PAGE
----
"Why is it always kale?" she said, biting into the dull, rubbery leaf.
Her mother sighed across the table, "You know why."
"You know why," she repeated in a mocking tone, staring at the bland vegetable in her hand. "This hearty super food will be the savior of the world," she continued, gaining volume. "Solve hunger! Cure scurvy!" She raised the leaf high into the air. "If only the little ones will eat it!"
"If only you would eat it," Micah tossed a piece of kale at her face, "and stop talking to it."
Mira deflated, bringing the kale back to her mouth for another life-saving bite. "I'm not talking to it." She said, chewing thoughtfully. "I'm talking about it. To it's face." Mom tried not to smile. "It's a very bold thing to do."
Micah leaned forward, shoving an entire leaf, stem and all, into his mouth. "I'm sure it is." He stared at her, chewing slowly.
Rolling her eyes, Mira took another small bite. "I feel like a cow."
"W-what?" her mother stuttered. The smile had broken through. "How do you know what a cow is?"
"I barely remember cows," Micah rose from the table. "They were big and smelled bad."
"Oh, so you had a lot in common?"
"Mira," mom scolded.
"Ha, ha," Micah tried to turn away, hiding the way the corners of his mouth quirked up in amusement. Mira watched him take exactly half a cup of water from the dispenser.
"Cows would chew their food until it was a kind of paste in their mouths," Mira continued. "Then they would swallow it. They called it cud."
Mom scoffed, "What a gross-sounding word: Cud."
"Sounds accurate to me. It is gross," Mira shoved the remainder of her kale into her mouth and rose to leave the table.
Her mother caught her arm, "Hold up! I've got someone coming to see the gardens tonight."
Micah looked up sharply, "Tonight? Why?"
"Who?" Mira sat back down.
She looked steadily at both of her children. "The Johnson family."
Shoulders relaxing, Mira exhaled a breath she hadn't known she'd been holding. The Johnsons go way back. To the Time Before.
"Huh," Micah turned back to the window. "What for?"
"Well," mom picked at the frayed sleeves of her sweater. The soft gray one. Her warmest one. "I want them to know how to take care of it."
Mira could practically feel Micah's eyebrows raising. "Mom..."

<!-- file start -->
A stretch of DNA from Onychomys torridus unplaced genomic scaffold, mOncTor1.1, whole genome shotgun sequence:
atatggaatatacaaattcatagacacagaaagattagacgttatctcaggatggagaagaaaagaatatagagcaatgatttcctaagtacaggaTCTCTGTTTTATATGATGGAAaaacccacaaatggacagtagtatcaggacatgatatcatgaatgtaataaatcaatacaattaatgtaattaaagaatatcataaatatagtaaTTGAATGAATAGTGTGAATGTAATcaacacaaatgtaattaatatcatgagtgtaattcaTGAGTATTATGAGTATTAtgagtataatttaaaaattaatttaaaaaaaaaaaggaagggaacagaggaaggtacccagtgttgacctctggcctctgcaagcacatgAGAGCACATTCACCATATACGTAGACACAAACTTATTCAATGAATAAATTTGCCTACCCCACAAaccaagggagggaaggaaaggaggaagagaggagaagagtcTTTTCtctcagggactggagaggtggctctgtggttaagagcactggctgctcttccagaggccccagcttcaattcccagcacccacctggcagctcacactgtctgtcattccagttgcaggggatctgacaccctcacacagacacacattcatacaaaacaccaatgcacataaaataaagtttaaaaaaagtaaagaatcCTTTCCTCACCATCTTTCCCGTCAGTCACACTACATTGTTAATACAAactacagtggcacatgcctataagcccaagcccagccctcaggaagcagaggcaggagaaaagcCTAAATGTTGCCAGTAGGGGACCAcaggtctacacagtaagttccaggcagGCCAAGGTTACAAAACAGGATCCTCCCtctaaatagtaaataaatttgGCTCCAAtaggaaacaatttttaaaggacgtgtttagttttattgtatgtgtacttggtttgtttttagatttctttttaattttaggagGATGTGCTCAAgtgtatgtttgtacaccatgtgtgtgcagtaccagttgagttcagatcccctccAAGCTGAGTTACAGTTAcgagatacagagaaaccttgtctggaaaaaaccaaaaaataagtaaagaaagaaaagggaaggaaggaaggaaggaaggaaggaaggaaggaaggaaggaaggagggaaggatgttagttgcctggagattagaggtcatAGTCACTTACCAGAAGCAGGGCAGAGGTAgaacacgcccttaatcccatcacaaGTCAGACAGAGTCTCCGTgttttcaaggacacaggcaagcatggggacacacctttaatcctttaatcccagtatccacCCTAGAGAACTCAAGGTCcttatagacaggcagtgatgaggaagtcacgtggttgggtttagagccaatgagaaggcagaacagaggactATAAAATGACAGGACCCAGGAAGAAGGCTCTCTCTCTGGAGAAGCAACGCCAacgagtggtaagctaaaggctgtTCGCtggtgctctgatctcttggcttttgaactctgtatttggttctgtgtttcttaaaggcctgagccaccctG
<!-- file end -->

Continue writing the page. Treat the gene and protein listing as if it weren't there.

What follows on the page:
"The fighting is getting worse," she ran her hand over the well-worn surface of the table.
Dropping his cup into the sink, Micah scoffed, "The fighting's always been bad--"
"Not like this," mom said sharply. "Your father says unrest is growing in the city. There's been more looting, more riots, more..." she waved a hand in air, searching for the right word. "Crime. It's growing. We may need to leave."
"The travel ban," Mira said weakly.
Mom shook her head, "There are ways around that. Your dad's working on it."
"I'm almost 18." Micah spoke with such finality Mira didn't know whether to burst into tears or give him a hug. So she did neither.
Mom spoke slowly and quietly, staring at the table. "They can't have what they can't find, Mikey."
Micah's jaw moved, chewing his words much like a cow chews cud. "Even if dad found a way for me to miss the draft, someone would see me, guess at my age and have me recruited and you in prison before you can say, 'Mira's an orphan'."
Whoa. Mira's eyebrows shot up. Things just got real.
Staring hard at her son, mom said, "I know the risks. I'm willing to take them if it means you stay out of harm's way."
Micah laughed mirthlessly, storming from the room, "Look around, mom, no one's outta harm's way."
They heard him pound down the stairs and open the front door. It slammed behind him.
Mira cleared her throat, standing from the table. She helped her mom clean up breakfast, wiping out each cup with a cloth. She placed leftover kale leaves into resealable plastic bags. Humming the Presidential March, she placed the bags of kale into old repurposed T-shirts.
A blast of frigid air hit them as mom opened the window. "Please sing something else," she said to Mira, taking the old T-shirts. Mira hummed the Youth League Motto. Leaning out the window, mom secured the shirts on hooks as quickly as possible, carefully closing the window when done. She turned a sad smile on her daughter, "You really need a music education. You can't learn that in those books."
Mira rolled her eyes, turning to leave.
"Tonight," her mom said. "I need your help tonight. With the Johnson family. Please be back as early as you can."
"I'll be there," Mira assured her, leaving the kitchen. She grabbed her backpack from the hall table as she made her way out the door for school.